Nationwide Trucking Shortage…Who Wants to Be a Trucker?

Midwest, United States. – The US unemployment rate is below 4 percent right now. In many states that number is considerably lower. The low unemployment rate is great for the economy, but it’s wreaking havoc on the trucking industry looking for truck drivers and jobs that require a commercial driver’s license (CDL).

Trucking industry expert James Walker says low unemployment opens up more job opportunities for job seekers. Unfortunately, it also detracts from the number of CDL drivers on the road.

“All the Baby Boomers are retiring or lifting pallets. Since this industry requires a lot of travel, it keeps a lot of people from wanting to become truckers,” Walker said.

In the Midwest, the city recently caught a waste management company for falling behind on garbage collection. The company said it needed more drivers to fill its routes and began offering hiring bonuses. As the global economy has strengthened, the demand for trucks to transport goods has outstripped the supply of drivers, leading carriers to charge higher rates and companies to raise product prices, in some cases up to 20%.

Other companies nationwide are dealing with late deliveries. The driver shortage has been building for some time, younger generations have shown less interest in the industry and wages were not comparable for hours away from home. Driver burnout is also a problem faced by large fleets; turnover increased at an annual percentage rate of 95 percent last year, according to the latest figures.

According to the American Trucking Associations, the country is facing a record shortage that needs 50,000 drivers to meet current demand.

Many companies now offer great login bonuses as an incentive. However, instead of solving the shortage, most drivers simply jump from one company to another.

Darren Hawkins, CEO of one of the nation’s largest freight carriers, YRC Trucking, said the severity of the shortage means we need to make it easier for women, youth and minorities to get to CDLs. “There is an industry problem, and that is we have to do a better job of attracting new people to the driving occupation, previous audiences that we haven’t reached,” Hawkins said. “Right now, the American Trucking Associations say we’re short on tens of thousands of drivers, and those numbers are going to continue to grow. So we have to open up other pieces.”

Facing a record shortage of drivers, trucking companies “are adjusting because they have to,” said Kevin Reid, founder of the National Minority Trucking Association. “The industry hasn’t focused on recruiting and retaining the next generation,” Reid said. “Trucking is an industry that needs a rebrand. There was a cool factor for trucking in the 1970s and 1980s. We don’t have that now, so the question is, how are we going to get there? next generation of truckers?

Kristina Jackson, a 22-year-old African-American truck driver living in Raleigh, NC, is exactly the kind of person the trucking industry wants to attract. After graduating from college, she wanted a job that would allow her to travel and be financially independent. She never considered trucking until her boyfriend’s father, a truck driver, encouraged her to try it.

A year into driving, he is constantly reminded that he is an outlier in the industry.

“When people found out I was on trucking, they were shocked at my gender and age,” she said. “The first thing you think of is an old white man. People say to me, ‘You don’t look like a trucker. I say, ‘What’s a trucker like?'”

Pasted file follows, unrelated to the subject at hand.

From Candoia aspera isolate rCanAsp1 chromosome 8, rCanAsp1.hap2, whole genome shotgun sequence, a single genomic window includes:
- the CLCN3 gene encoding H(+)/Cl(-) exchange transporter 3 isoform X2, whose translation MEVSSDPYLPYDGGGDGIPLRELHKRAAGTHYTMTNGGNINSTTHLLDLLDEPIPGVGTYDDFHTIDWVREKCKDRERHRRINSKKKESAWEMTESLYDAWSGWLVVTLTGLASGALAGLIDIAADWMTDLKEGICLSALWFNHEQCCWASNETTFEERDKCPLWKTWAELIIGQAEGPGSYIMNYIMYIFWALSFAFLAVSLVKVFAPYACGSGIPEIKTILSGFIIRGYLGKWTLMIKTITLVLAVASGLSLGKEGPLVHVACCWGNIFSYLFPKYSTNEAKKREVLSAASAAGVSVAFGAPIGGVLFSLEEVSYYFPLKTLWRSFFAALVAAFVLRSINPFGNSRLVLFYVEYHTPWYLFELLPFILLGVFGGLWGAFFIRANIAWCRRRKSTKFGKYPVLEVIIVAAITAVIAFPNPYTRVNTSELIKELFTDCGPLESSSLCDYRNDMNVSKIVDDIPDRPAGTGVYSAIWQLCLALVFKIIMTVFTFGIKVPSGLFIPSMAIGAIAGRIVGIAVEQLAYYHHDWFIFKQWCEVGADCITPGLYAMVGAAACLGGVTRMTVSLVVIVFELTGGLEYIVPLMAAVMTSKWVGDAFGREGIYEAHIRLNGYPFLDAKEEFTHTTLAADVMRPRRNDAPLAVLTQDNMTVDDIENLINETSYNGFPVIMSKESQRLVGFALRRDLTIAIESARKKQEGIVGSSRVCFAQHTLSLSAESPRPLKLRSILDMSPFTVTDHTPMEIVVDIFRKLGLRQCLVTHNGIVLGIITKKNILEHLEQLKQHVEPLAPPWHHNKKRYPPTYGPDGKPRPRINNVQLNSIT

Ms. Jackson believes more young people could be easily persuaded to join the industry, adding that she personally recruited 10 of her friends in their twenties. But she thinks recruiters have so far done a poor job of showcasing young truckers in the industry.

“When people think of truckers, they don’t see our faces,” Jackson said of young drivers.

Women and minorities make up only fractions of the overall trucking population: 94 percent of drivers are men and two-thirds of all drivers are white, according to a 2017 report released by the American Trucking Associations.

There are solutions to the CDL shortage.

One of the solutions to help with the shortage would be to allow drivers between the ages of 18 and 21 to cross state lines. Currently, drivers ages 18-21 are not allowed to cross state lines under CDL law. The US Department of Transportation has started a military driver program that allows military personnel between the ages of 18 and 21 to drive from one state to another.

The Trump administration and the industry are also trying to ease the problem by relaxing federal rules and enticing non-traditional drivers like women, teens and minorities to operate large trucks. By passing your CDL test and driving commercial vehicles and trucks that require a CDL, you’ll end up with a great paying job with benefits. The first step is to pass your CDL test that allows you to obtain your CDL permit (CLP) using this CDL Test Questions resource.

Even for jobs in your city that do not require travel. You can start at $50,000.00 with benefits and go up to $100,00.00.

The local opportunities are endless and include: dump trucks, dump trucks, concrete mixer trucks, side dumps, and even a job as a school bus driver.

The current CDL trial application and software offer all the necessary endorsements to obtain any class of commercial driver’s license. This CDL Prep has a 98.5% pass rate over the last 10 years. Tests included are: General Knowledge, Air Brakes, Combination, Hazardous Materials. Tanker, Doubles/Triples, Passengers and School Bus

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